When it comes to things to eat and drink on weekends, few rituals are more popular (or controversial) than weekend brunch. Our slightly unorthodox, highly subjective list of picks, below, includes trendy restaurant bars, several ambitious chef-driven restaurants, and, for nostalgia’s sake (and because brunch isn’t only about Bloody Marys and eggs Benedict), one or two classic seven-days-a-week breakfast hangouts.
47 E. Houston St., nr. Mulberry St.; 212-219-7693
In our humble opinion, Ignacio Mattos’s buzzy Nolita bar and restaurant is a much more peaceful, pleasant place to dine on weekend mornings than during the raucous evening hours. Even more important, the spare, carefully edited breakfast menu (blood cake with eggs and marmalade, the exceptional avocado sandwich, the English muffin with whitefish) is a thing of beauty.
35 E. 21st St., nr. Broadway; 212-913-9659
This is another popular, chef-driven establishment that slows down pleasantly during brunch time. Go for the wet, purist bowl of huevos rancheros, the buttery, crumbly fried johnnycakes, and Enrique Olvera’s superb lamb barbacoa tacos, which we like to wash down with the intoxicating house “Bloody Marías,” made with tequila, instead of the usual cheap vodka, and real muddled tomatoes.
Essex Street Market, 120 Essex St., nr. Rivington St.; no phone
Kenny Shopsin and his eclectic, voluble crew are avowed brunch haters, it’s true. But there’s no more sprawling, creative, generally delicious short-order breakfast menu in the city (or possibly the world), and as long as the great man keeps this Essex Market operation open on weekday mornings, he makes the list.
345 Park Ave. South, nr. 26th St.; 212-686-1006
Justin Smillie is a master of high-end hungry-man cooking, which puts brunch squarely in his sweet spot. There are many delicacies to graze on here (yes, the eggs Benedict, the baccala cakes topped with fried eggs), but the dish we keep returning for is the porchetta sandwich, made with ribbons of the chef’s famous Tuscan-style pork, a toasted ciabatta roll, and a single fried farm egg.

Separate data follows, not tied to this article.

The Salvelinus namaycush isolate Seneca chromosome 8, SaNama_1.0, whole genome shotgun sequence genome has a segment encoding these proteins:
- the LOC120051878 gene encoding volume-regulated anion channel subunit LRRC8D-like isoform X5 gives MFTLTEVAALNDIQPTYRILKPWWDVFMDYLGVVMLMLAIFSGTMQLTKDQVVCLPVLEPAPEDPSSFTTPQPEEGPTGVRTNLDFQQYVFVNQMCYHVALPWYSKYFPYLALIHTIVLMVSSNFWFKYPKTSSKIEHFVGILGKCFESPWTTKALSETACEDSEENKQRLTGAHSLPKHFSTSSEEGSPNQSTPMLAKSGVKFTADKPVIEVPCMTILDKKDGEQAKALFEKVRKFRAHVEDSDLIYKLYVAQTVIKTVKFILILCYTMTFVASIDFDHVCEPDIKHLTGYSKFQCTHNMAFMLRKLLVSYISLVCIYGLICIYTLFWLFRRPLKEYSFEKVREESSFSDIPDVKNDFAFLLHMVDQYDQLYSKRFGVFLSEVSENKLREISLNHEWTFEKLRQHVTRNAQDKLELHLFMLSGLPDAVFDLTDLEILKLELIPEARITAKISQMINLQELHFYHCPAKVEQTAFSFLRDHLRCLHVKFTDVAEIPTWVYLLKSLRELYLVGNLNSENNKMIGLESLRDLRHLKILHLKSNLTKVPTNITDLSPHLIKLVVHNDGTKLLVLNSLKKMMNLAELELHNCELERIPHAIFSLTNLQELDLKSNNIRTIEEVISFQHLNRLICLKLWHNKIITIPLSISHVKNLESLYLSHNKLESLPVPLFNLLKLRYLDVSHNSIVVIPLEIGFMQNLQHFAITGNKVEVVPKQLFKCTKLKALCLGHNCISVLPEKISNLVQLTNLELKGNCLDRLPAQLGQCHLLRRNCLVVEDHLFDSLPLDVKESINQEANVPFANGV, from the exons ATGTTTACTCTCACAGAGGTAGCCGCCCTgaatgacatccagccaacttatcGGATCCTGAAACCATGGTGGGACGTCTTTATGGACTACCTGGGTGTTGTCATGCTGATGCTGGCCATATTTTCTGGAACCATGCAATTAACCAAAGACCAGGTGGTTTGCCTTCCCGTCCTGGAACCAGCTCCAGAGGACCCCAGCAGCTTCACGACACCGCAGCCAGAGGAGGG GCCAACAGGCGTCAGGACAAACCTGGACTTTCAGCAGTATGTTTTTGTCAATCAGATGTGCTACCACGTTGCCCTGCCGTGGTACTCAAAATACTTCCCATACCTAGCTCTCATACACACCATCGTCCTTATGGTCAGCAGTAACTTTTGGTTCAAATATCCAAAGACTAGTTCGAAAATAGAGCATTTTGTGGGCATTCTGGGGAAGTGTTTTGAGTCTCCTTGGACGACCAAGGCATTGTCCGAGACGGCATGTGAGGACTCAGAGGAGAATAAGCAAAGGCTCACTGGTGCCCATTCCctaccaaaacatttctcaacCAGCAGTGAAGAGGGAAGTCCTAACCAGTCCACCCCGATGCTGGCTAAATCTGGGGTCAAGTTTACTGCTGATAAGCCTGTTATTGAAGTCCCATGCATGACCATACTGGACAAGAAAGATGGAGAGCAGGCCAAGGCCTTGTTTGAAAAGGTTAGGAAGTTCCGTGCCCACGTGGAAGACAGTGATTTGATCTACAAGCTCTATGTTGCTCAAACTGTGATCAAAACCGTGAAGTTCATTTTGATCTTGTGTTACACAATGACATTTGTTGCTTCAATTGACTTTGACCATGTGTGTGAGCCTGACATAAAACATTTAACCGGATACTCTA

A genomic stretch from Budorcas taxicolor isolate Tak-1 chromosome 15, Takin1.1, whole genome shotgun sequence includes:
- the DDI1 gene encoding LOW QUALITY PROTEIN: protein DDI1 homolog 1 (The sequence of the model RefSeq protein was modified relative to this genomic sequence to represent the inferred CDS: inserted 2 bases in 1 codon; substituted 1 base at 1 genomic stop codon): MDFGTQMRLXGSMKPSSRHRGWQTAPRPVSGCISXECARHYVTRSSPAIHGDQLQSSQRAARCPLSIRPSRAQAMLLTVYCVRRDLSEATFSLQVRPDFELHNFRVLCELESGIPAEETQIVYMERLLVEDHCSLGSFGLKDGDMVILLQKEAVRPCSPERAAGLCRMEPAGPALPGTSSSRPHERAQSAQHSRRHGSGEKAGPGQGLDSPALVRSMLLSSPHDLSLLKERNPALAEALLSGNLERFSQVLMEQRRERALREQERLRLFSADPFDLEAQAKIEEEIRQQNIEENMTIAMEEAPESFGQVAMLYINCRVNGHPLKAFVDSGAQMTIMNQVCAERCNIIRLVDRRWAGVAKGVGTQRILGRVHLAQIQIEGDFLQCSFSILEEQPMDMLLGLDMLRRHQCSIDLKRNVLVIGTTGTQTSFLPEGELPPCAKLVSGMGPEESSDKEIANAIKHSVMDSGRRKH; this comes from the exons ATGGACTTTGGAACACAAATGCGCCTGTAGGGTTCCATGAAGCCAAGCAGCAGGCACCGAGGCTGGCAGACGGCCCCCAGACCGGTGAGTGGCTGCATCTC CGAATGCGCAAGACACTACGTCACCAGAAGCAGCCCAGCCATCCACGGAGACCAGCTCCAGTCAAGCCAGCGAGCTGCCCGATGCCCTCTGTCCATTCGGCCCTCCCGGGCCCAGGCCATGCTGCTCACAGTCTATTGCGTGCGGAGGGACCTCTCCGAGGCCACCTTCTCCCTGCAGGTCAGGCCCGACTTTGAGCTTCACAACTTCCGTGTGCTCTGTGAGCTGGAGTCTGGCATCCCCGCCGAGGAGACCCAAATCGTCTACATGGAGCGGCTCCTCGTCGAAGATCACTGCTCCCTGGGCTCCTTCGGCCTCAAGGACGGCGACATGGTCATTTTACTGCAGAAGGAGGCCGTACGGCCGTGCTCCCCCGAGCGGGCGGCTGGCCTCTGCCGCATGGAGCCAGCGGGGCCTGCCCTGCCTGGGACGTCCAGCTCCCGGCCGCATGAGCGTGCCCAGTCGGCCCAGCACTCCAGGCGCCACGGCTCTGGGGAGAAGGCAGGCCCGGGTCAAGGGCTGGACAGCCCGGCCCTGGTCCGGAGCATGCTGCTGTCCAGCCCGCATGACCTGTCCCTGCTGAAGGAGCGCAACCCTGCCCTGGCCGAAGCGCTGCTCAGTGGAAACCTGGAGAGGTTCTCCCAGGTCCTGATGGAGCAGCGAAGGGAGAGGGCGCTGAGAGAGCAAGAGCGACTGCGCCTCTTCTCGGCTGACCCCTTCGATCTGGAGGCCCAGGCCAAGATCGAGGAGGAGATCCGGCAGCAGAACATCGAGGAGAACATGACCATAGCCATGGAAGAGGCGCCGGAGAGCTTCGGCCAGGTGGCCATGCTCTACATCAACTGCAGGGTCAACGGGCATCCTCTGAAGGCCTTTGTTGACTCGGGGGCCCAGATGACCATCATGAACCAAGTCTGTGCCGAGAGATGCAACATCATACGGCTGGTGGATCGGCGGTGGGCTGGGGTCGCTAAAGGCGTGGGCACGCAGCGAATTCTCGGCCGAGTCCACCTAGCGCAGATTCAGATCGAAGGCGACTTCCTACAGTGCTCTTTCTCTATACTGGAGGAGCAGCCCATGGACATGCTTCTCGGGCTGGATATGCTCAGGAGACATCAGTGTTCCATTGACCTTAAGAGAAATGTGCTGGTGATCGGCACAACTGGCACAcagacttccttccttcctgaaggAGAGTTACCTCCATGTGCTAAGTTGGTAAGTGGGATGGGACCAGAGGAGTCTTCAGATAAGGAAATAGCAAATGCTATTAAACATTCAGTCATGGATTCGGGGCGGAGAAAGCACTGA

6. Joe Jr. Restaurant
167 Third Ave., at 16th St.; 212-473-5150
You can’t guzzle Bloody Marys at this classic dining counter either, but the wizard cooks will whip up a serviceable eggs Benedict in about five seconds, if you ask politely. No less an authority than Wylie Dufresne himself told us once that he likes to visit on weekend mornings, to listen to the vanishing short-order patois of the staff, and enjoy what he considers to be the finest glass of fresh-squeezed orange juice in New York.
49 Canal St., nr. Orchard St.; 212-925-1300
This little taste of L.A. down on eastern Canal Street is perpetually jammed during the brunch-time hours, but the purist West Coast breakfast specialties — the power bowls, the egg tacos, the excellent scrambled-egg-and-avocado sandwich — are worth the wait.
8. Russ & Daughters Café
127 Orchard St., nr. Delancey St.; 212-475-4880
The faux-deli setup is a little twee by downtown fresser standards, it’s true. But if you don’t feel like gobbling your Russ & Daughters bounty (the lox, the sable, the endless delicious varieties of herring) outside on the sidewalk, or in the comfort of your own home, you could do an awful lot worse.
9. Cherche Midi
282 Bowery, at E. Houston St.; 212-226-3055
The grand weekend spread at this Bowery brasserie is our current favorite Keith McNally breakfast, thanks to the roster of lavish egg dishes, like the classic eggs Benedict, and the lobster scrambled eggs, which the kitchen makes with chunks of Maine lobster, a sprinkling of fresh-cut chives, and spoonfuls of crème fraîche.